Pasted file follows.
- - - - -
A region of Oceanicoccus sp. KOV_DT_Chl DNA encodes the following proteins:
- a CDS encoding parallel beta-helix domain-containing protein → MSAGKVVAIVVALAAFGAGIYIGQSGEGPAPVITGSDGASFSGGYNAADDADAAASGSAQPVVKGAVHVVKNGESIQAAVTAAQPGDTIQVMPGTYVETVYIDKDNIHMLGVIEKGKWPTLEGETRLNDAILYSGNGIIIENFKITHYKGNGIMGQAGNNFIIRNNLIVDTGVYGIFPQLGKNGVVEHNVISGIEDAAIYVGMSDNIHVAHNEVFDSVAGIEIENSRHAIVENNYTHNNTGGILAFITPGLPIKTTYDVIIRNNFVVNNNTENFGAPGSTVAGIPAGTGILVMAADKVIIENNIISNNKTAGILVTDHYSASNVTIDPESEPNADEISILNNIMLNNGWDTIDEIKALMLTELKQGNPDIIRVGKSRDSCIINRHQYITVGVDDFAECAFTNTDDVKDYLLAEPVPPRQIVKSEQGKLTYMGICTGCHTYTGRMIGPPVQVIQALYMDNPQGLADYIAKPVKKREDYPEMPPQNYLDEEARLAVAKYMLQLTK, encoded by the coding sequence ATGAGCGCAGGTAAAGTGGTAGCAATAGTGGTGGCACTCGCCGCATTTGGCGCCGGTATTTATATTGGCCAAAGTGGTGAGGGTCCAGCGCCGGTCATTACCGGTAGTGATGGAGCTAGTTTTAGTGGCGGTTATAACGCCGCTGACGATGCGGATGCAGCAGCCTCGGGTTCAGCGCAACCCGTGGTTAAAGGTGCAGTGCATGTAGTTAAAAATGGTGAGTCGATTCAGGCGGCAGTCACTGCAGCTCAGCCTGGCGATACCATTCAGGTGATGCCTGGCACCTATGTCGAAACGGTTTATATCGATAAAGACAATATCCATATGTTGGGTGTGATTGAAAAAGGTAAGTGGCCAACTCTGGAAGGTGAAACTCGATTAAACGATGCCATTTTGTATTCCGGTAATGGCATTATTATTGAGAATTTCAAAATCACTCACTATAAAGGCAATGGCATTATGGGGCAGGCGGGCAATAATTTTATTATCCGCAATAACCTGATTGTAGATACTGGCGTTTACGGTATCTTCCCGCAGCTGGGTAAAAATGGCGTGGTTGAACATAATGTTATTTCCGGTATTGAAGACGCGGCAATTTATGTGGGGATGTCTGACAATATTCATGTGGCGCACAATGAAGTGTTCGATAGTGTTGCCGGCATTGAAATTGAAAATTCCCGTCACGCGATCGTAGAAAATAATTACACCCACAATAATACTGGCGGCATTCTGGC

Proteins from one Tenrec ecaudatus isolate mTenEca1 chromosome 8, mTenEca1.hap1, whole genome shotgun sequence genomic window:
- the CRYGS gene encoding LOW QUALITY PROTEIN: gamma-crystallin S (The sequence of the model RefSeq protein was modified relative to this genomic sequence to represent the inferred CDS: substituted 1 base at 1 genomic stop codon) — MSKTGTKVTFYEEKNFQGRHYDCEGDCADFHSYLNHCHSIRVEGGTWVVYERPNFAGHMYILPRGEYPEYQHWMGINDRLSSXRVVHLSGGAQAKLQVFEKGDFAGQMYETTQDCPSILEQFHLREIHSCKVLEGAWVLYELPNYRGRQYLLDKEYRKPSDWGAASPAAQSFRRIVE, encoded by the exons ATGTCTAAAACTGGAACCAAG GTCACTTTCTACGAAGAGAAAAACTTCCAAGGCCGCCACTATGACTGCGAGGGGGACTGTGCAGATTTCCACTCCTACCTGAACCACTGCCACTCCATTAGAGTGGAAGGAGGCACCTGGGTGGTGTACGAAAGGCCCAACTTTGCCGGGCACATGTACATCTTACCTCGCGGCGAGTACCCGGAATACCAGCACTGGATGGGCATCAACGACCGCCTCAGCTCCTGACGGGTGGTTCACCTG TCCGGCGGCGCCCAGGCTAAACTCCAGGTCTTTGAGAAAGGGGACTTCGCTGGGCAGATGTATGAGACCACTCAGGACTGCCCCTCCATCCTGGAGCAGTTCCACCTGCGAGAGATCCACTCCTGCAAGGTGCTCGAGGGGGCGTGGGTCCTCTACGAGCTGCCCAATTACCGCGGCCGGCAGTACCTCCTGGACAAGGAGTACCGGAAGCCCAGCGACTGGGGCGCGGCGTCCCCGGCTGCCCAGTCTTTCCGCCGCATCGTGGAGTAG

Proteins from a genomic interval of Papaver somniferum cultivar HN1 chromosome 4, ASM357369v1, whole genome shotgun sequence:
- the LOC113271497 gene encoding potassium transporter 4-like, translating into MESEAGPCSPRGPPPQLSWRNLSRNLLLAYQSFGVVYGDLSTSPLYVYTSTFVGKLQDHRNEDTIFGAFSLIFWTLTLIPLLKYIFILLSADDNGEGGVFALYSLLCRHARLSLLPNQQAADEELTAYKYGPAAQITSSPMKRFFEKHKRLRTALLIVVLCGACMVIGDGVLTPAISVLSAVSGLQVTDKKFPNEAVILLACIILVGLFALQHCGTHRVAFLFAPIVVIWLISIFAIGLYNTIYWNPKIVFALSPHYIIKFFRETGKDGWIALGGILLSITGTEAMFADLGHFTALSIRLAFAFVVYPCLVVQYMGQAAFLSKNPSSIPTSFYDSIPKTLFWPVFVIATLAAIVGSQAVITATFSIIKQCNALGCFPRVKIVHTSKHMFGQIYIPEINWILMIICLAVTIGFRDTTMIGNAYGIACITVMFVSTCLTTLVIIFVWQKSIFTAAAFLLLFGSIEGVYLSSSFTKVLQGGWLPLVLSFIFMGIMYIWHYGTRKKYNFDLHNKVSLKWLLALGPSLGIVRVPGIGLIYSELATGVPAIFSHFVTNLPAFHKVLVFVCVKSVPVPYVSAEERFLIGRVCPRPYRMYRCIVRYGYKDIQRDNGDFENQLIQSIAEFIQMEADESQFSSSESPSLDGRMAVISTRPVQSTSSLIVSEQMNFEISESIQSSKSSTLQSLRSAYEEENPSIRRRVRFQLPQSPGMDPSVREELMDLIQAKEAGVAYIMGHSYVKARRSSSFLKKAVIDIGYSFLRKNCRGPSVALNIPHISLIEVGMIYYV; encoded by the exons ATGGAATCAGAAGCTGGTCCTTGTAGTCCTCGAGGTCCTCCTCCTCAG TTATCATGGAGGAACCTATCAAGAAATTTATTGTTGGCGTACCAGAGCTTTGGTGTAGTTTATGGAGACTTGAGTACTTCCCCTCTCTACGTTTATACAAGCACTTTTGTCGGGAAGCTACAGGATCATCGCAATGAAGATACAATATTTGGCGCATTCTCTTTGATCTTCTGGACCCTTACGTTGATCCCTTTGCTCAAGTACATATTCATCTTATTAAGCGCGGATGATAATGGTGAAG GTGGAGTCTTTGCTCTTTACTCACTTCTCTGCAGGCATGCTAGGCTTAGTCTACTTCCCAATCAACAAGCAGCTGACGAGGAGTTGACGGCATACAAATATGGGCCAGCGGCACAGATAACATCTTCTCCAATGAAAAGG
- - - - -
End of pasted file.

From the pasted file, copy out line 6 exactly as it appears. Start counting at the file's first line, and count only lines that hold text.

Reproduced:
- the LOC113271497 gene encoding potassium transporter 4-like, translating into MESEAGPCSPRGPPPQLSWRNLSRNLLLAYQSFGVVYGDLSTSPLYVYTSTFVGKLQDHRNEDTIFGAFSLIFWTLTLIPLLKYIFILLSADDNGEGGVFALYSLLCRHARLSLLPNQQAADEELTAYKYGPAAQITSSPMKRFFEKHKRLRTALLIVVLCGACMVIGDGVLTPAISVLSAVSGLQVTDKKFPNEAVILLACIILVGLFALQHCGTHRVAFLFAPIVVIWLISIFAIGLYNTIYWNPKIVFALSPHYIIKFFRETGKDGWIALGGILLSITGTEAMFADLGHFTALSIRLAFAFVVYPCLVVQYMGQAAFLSKNPSSIPTSFYDSIPKTLFWPVFVIATLAAIVGSQAVITATFSIIKQCNALGCFPRVKIVHTSKHMFGQIYIPEINWILMIICLAVTIGFRDTTMIGNAYGIACITVMFVSTCLTTLVIIFVWQKSIFTAAAFLLLFGSIEGVYLSSSFTKVLQGGWLPLVLSFIFMGIMYIWHYGTRKKYNFDLHNKVSLKWLLALGPSLGIVRVPGIGLIYSELATGVPAIFSHFVTNLPAFHKVLVFVCVKSVPVPYVSAEERFLIGRVCPRPYRMYRCIVRYGYKDIQRDNGDFENQLIQSIAEFIQMEADESQFSSSESPSLDGRMAVISTRPVQSTSSLIVSEQMNFEISESIQSSKSSTLQSLRSAYEEENPSIRRRVRFQLPQSPGMDPSVREELMDLIQAKEAGVAYIMGHSYVKARRSSSFLKKAVIDIGYSFLRKNCRGPSVALNIPHISLIEVGMIYYV; encoded by the exons ATGGAATCAGAAGCTGGTCCTTGTAGTCCTCGAGGTCCTCCTCCTCAG TTATCATGGAGGAACCTATCAAGAAATTTATTGTTGGCGTACCAGAGCTTTGGTGTAGTTTATGGAGACTTGAGTACTTCCCCTCTCTACGTTTATACAAGCACTTTTGTCGGGAAGCTACAGGATCATCGCAATGAAGATACAATATTTGGCGCATTCTCTTTGATCTTCTGGACCCTTACGTTGATCCCTTTGCTCAAGTACATATTCATCTTATTAAGCGCGGATGATAATGGTGAAG GTGGAGTCTTTGCTCTTTACTCACTTCTCTGCAGGCATGCTAGGCTTAGTCTACTTCCCAATCAACAAGCAGCTGACGAGGAGTTGACGGCATACAAATATGGGCCAGCGGCACAGATAACATCTTCTCCAATGAAAAGG